Upon reading the above description of Shellen’s nightclub, one can’t help but notice the resemblance between that the gritty DIY spirit of first generation London punk and what Stephen was enabling to happen with poetry and theatre. For it enabled an open access forum in which anyone could grab a mike and rant away and potentially do something with your ‘Spark’, if you had ‘The Spark’, just exactly as the punks had done in London just a decade before, and look at what THEY had done to music, to attitude, and the world…could the authorities risk someone doing the same via film?

So after being hosted by the London punk scene, Stephen was now returning the favour by hosting certain of those Dickensian stars of London’s first wave of punk:


…in his own very own club- a home from home with a unique twist, as stars now globally feted by the very same media who had previously censored, demonised, ignored them, or had condemned them, as a meaningless flash-in-the-pan, bowed to the weight of global opinion, as to the true value of their message:

“turn the page and the scoop of the century…
don’t wanna be L7 I’ve had enough of this,
this is brainwash and this is a clue,
to the stars who fooled you…”13

‘I Wanna Be Me’, Sex Pistols, 1977

So those who had been censored or decried by the media as a fad of talentless chancers, nonentities soon to be forgotten, when placed in context of *their* history of rock, a history in which today even the purist musicologists, are admitting we were right all along as both the Sex Pistols and The Clash’s debut albums occupy a place in many journos ‘all time top tens ‘alongside Dylan and the Beatles, and Vivienne Westwood who shocked the world with her ‘look’, is courted by the establishment which once proudly despised her.

 Mid 70s Shellen goes to London and sees them…

 Mid 80s they come to US and see Shellen…Coincidence or Patterns?

Whichever it is, one thing is for sure the establishment were not keen on such influence and so rather than the spirit of ’76 opening up the closed shop of Hollywood and the music business, they took its most obvious signs and symbols and made them into a cliché, a shorthand for expression, ‘kitsch’.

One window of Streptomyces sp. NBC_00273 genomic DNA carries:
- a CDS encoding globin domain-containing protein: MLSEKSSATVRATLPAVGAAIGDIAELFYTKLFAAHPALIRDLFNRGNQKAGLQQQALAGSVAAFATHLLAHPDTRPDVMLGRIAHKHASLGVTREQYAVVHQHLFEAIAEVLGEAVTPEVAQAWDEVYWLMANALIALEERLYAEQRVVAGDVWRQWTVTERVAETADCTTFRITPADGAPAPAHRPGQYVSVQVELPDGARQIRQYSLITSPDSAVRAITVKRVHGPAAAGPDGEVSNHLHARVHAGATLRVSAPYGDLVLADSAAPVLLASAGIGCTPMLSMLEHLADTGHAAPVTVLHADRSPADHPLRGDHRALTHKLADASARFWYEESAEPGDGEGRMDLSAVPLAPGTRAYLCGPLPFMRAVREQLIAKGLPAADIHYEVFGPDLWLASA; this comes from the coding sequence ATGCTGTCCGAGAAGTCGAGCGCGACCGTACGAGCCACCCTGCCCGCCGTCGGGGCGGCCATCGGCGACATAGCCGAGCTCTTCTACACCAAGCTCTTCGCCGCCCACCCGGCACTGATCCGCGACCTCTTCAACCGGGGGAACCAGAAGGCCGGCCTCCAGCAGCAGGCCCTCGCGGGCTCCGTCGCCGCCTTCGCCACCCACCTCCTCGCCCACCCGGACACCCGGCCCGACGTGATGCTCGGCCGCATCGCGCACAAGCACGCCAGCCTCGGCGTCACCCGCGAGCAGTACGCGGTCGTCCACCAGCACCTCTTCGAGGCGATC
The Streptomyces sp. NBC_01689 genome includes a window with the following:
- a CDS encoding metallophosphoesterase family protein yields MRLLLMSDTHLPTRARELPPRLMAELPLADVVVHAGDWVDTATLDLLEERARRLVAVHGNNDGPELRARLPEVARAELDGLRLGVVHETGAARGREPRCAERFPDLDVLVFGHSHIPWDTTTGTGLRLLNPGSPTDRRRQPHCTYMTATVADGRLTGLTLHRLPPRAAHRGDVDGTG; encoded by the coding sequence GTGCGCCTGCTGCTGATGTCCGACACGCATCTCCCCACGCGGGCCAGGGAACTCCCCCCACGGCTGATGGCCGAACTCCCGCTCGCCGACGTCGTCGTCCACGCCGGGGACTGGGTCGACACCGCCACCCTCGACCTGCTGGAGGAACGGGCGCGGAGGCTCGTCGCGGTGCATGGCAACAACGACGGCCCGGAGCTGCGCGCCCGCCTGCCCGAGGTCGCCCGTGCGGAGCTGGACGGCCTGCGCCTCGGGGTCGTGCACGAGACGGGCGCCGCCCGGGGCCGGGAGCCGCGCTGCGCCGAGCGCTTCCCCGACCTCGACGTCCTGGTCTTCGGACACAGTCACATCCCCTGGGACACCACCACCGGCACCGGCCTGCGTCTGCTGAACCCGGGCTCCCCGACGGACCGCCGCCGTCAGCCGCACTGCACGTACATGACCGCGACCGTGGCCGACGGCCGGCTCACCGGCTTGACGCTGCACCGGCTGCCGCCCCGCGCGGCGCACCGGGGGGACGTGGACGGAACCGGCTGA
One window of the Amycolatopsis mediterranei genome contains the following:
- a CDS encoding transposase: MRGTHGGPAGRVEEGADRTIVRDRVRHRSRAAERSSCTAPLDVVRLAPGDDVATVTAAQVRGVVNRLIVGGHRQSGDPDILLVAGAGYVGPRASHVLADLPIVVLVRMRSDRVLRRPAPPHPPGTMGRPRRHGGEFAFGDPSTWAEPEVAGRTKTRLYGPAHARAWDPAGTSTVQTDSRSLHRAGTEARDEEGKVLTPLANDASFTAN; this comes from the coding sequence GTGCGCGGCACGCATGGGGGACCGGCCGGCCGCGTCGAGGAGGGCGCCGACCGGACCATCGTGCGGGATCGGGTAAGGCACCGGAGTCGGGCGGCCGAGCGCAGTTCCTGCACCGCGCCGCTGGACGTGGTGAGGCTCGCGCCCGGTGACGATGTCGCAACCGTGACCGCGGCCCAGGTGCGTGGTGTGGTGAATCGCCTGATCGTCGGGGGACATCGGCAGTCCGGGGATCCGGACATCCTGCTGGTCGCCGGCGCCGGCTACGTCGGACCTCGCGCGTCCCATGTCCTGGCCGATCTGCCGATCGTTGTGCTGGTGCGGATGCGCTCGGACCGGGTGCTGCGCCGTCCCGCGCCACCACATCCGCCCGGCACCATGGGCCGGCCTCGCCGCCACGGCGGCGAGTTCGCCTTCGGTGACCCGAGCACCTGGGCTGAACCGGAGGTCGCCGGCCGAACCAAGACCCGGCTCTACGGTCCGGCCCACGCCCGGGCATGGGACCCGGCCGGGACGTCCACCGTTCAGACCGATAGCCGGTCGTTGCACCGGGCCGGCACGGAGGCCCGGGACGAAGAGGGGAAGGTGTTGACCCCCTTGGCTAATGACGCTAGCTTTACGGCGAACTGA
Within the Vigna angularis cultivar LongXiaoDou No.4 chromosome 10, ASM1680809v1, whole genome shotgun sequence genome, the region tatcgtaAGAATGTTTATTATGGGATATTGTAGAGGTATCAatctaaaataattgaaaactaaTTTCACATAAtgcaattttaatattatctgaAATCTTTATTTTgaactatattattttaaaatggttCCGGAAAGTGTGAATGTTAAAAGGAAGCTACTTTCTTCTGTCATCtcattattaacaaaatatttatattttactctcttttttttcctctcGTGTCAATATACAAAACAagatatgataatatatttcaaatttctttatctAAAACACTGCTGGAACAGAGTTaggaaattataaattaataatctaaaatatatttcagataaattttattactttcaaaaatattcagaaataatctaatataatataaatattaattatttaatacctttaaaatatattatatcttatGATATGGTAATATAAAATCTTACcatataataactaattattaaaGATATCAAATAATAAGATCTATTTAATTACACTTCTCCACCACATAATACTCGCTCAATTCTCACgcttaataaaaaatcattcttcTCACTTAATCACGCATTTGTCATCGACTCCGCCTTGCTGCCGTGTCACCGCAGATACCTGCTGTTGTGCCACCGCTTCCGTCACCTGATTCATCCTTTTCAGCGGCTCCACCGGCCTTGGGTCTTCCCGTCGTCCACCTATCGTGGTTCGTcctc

His continuing top billed Hollywood roles took on a curious and unbelievably sadistic new SYMBOLIC significance, hard to imagine for most, for it apparently implicates the very top of the Hollywood machine as complicit in his plight but as veterans of the institutionalised gangstalking of the art market, whose treatment has been characterised by the same vile ‘Twilight Language’ OF RITUAL HUMILIATION, implicating the very top of the contemporary art market.

This is achieved in a language of ‘pure evil‘, hidden in the plain sight of billions in the media, and which characterises the ‘elite’ gangstalking used to police the ‘culture industry’.

Thus, after chatting extensively to Stephen about our shared experiences, myself and Jenny recognised ‘The Celebrity Code’, taunting his plight, as it does ours in the content of the output of our respective industries, having quite literally ‘written the book’ on what is without doubt the most widespread secret symbolism in history.

Therefore, this system of control, which incidentally also dupes the public, will be related in due course both in part here, in detail in ‘The Black Book of Contemporary Arts: The Celebrity Code’, and which will subsequently enable the decoding of the entire deranged mediascape for those with the wit to see it.

We will come to the apparent sadistic symbolic significance of the following in Part Two of this piece.

After Stephen’s one-time appearance on La Femme Nikita, he was such a hit with fans, that they literally demanded his return to the series, so he was invited back by producers for the final season, which was aired in the U.S. in January 2001.

Stephen also appeared in the smash hit Nicolas Cage/Angelina Jolie film Gone in 60 Seconds (2000):

…and appeared in Frozen with Fear (2001) alongside Bo Derek.

Stephen has also written a book, has an active voice in the alternative media on controversial Human Rights issues, in particular, on exposing the Deep State crimes which have touched his life, enjoys commercial success as a painter:

Stephen is also a street artist, his work respected by we graffiti writers, who often take such destructive vengeance on those impostors exploiting the romance of the image of the street artist for personal gain at the expense of the culture.

Stephens below-illustrated War-Wall poster-installation and similar works (while targeted by the authorities when found), often remain un-tagged for years, as to paraphrase Stephen ‘graffiti writers intuitively get that its authentic and about important stuff’.:

…and he won an award for the lead voice-acting role in the smash video game Deus Ex: Human Revolution (2011).

Stephen also took full advantage of the access to girls being a Hollywood Star enabled, and is pictured here with one-time partner, Demi Moore:


“Me and Demi [were together] back in the day. She wanted us to take over Hollywood, all these big plans and honestly, I couldn’t have cared less. [She] just wanted to tap into my juice.

She was crushed, at least for a day. Couldn’t understand how I could walk away from such an opportunity, haha! […]

Went to her wedding too, when she was married to Bruce Willis. Don’t think he liked me much cause I broke it off with his now wife. I mean, “who the fuck does this Shellen Guy think he is?” Her mom, when she saw me, jumped into my arms and wrapped her legs around me, so happy to see a familiar face maybe, not just suits (studio execs, agents, producers etc)”14